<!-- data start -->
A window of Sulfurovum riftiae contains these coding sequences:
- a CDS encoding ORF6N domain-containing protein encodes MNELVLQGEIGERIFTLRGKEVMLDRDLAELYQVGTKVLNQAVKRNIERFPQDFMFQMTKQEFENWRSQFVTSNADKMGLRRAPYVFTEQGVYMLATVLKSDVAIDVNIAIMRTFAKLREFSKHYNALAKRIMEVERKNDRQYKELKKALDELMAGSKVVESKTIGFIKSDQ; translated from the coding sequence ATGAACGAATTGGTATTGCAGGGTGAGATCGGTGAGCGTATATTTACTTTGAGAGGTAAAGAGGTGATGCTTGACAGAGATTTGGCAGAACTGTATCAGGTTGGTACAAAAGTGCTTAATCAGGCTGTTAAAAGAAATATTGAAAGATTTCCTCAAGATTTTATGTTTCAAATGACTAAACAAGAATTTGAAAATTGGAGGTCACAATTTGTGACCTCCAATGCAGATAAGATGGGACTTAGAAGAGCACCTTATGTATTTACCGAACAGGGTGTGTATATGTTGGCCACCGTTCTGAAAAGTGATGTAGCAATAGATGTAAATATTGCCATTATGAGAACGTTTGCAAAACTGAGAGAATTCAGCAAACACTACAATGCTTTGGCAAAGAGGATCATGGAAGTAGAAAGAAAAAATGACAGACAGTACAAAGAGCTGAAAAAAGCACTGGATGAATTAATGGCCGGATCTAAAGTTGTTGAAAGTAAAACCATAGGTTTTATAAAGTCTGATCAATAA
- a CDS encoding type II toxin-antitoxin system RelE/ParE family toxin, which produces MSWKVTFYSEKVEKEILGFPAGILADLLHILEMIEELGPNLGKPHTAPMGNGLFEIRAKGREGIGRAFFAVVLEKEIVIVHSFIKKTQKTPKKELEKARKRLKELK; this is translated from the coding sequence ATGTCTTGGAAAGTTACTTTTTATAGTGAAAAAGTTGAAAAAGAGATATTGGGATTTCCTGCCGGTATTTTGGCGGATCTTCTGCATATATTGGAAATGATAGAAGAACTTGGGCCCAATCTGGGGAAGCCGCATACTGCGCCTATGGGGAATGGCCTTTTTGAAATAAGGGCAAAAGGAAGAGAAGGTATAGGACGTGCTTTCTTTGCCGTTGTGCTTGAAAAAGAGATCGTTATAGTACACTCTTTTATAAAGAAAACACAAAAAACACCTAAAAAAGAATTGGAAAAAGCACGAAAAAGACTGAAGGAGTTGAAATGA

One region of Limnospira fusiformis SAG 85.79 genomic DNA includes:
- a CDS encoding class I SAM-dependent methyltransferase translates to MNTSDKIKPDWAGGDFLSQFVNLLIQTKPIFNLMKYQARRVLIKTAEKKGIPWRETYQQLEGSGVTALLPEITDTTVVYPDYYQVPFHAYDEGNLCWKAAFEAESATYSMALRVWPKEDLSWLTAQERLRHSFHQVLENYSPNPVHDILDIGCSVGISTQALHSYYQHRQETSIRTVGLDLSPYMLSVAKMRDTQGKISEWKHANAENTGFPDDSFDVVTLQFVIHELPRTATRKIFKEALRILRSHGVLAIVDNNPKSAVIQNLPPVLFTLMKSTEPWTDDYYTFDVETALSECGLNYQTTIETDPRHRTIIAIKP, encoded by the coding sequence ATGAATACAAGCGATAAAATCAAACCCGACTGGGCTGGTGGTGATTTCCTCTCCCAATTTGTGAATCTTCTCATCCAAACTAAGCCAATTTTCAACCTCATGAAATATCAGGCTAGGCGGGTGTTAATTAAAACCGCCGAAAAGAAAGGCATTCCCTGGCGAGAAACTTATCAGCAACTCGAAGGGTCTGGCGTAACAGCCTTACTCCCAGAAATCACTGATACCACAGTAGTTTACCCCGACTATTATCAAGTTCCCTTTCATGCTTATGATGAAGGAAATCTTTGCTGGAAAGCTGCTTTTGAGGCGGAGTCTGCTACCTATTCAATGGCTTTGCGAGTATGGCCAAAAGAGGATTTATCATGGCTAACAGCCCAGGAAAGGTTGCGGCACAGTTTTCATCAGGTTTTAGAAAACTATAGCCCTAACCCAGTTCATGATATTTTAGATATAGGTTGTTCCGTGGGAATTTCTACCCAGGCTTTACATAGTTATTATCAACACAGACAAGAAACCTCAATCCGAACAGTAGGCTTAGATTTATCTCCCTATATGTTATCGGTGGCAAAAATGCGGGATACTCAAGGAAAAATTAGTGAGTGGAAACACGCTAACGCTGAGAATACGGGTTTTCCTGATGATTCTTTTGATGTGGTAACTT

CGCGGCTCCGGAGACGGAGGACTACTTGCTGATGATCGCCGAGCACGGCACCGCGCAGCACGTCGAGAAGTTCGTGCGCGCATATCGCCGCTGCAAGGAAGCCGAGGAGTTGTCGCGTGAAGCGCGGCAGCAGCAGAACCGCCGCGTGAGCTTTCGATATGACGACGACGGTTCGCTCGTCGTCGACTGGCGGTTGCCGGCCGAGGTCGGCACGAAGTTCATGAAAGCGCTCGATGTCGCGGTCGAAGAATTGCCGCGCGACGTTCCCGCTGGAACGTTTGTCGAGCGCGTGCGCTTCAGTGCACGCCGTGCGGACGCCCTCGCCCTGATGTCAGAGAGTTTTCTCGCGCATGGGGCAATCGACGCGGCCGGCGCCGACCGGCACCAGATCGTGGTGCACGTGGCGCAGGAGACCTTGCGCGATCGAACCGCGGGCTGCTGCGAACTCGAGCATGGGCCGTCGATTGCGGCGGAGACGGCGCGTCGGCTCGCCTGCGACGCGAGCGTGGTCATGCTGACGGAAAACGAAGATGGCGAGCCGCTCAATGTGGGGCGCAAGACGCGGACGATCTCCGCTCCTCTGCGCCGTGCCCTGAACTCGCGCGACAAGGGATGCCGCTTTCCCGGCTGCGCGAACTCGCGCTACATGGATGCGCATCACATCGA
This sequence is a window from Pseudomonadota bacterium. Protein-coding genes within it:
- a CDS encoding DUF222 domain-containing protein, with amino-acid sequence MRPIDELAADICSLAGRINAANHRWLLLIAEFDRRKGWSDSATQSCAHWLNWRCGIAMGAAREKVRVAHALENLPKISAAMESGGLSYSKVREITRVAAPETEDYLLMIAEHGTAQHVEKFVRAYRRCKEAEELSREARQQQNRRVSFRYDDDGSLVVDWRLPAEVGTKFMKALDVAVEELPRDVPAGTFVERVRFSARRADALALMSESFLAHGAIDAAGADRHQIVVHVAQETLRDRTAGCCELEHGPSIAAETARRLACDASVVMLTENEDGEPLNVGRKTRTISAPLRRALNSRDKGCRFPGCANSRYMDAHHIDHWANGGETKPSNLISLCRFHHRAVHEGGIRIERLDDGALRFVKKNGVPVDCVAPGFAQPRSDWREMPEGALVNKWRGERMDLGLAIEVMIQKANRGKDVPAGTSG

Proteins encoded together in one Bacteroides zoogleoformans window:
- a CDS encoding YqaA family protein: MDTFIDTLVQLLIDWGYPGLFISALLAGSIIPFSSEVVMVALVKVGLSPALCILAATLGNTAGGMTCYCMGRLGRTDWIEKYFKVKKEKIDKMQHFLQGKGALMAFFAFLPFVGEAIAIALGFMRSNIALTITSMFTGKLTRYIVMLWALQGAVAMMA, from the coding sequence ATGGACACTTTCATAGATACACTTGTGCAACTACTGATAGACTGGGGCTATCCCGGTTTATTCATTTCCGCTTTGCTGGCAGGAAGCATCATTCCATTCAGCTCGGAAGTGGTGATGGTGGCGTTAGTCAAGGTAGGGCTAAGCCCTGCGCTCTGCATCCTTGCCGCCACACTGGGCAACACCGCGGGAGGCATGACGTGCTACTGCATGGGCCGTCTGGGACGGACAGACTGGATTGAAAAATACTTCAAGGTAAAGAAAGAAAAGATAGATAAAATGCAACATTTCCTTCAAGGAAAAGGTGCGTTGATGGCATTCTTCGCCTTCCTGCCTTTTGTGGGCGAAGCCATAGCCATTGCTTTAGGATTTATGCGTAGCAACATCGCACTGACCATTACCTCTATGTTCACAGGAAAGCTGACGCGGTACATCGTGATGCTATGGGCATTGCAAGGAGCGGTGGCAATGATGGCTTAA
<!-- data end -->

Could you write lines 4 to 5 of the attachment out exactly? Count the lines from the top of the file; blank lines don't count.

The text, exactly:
One region of Limnospira fusiformis SAG 85.79 genomic DNA includes:
- a CDS encoding class I SAM-dependent methyltransferase translates to MNTSDKIKPDWAGGDFLSQFVNLLIQTKPIFNLMKYQARRVLIKTAEKKGIPWRETYQQLEGSGVTALLPEITDTTVVYPDYYQVPFHAYDEGNLCWKAAFEAESATYSMALRVWPKEDLSWLTAQERLRHSFHQVLENYSPNPVHDILDIGCSVGISTQALHSYYQHRQETSIRTVGLDLSPYMLSVAKMRDTQGKISEWKHANAENTGFPDDSFDVVTLQFVIHELPRTATRKIFKEALRILRSHGVLAIVDNNPKSAVIQNLPPVLFTLMKSTEPWTDDYYTFDVETALSECGLNYQTTIETDPRHRTIIAIKP, encoded by the coding sequence ATGAATACAAGCGATAAAATCAAACCCGACTGGGCTGGTGGTGATTTCCTCTCCCAATTTGTGAATCTTCTCATCCAAACTAAGCCAATTTTCAACCTCATGAAATATCAGGCTAGGCGGGTGTTAATTAAAACCGCCGAAAAGAAAGGCATTCCCTGGCGAGAAACTTATCAGCAACTCGAAGGGTCTGGCGTAACAGCCTTACTCCCAGAAATCACTGATACCACAGTAGTTTACCCCGACTATTATCAAGTTCCCTTTCATGCTTATGATGAAGGAAATCTTTGCTGGAAAGCTGCTTTTGAGGCGGAGTCTGCTACCTATTCAATGGCTTTGCGAGTATGGCCAAAAGAGGATTTATCATGGCTAACAGCCCAGGAAAGGTTGCGGCACAGTTTTCATCAGGTTTTAGAAAACTATAGCCCTAACCCAGTTCATGATATTTTAGATATAGGTTGTTCCGTGGGAATTTCTACCCAGGCTTTACATAGTTATTATCAACACAGACAAGAAACCTCAATCCGAACAGTAGGCTTAGATTTATCTCCCTATATGTTATCGGTGGCAAAAATGCGGGATACTCAAGGAAAAATTAGTGAGTGGAAACACGCTAACGCTGAGAATACGGGTTTTCCTGATGATTCTTTTGATGTGGTAACTT